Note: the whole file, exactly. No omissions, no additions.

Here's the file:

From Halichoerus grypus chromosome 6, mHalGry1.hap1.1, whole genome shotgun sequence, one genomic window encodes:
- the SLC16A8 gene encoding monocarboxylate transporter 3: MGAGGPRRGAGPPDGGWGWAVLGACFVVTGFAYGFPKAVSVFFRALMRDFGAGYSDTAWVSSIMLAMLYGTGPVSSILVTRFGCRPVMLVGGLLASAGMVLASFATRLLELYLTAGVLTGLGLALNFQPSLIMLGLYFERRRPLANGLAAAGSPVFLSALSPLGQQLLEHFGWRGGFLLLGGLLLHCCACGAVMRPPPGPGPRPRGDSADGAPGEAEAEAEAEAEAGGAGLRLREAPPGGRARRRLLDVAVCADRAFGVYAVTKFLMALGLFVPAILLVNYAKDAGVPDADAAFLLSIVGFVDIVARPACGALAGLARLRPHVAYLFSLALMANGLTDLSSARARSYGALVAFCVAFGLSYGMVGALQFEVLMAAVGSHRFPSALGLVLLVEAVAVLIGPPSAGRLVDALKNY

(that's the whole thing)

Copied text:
From Halichoerus grypus chromosome 6, mHalGry1.hap1.1, whole genome shotgun sequence, one genomic window encodes:
- the SLC16A8 gene encoding monocarboxylate transporter 3: MGAGGPRRGAGPPDGGWGWAVLGACFVVTGFAYGFPKAVSVFFRALMRDFGAGYSDTAWVSSIMLAMLYGTGPVSSILVTRFGCRPVMLVGGLLASAGMVLASFATRLLELYLTAGVLTGLGLALNFQPSLIMLGLYFERRRPLANGLAAAGSPVFLSALSPLGQQLLEHFGWRGGFLLLGGLLLHCCACGAVMRPPPGPGPRPRGDSADGAPGEAEAEAEAEAEAGGAGLRLREAPPGGRARRRLLDVAVCADRAFGVYAVTKFLMALGLFVPAILLVNYAKDAGVPDADAAFLLSIVGFVDIVARPACGALAGLARLRPHVAYLFSLALMANGLTDLSSARARSYGALVAFCVAFGLSYGMVGALQFEVLMAAVGSHRFPSALGLVLLVEAVAVLIGPPSAGRLVDALKNY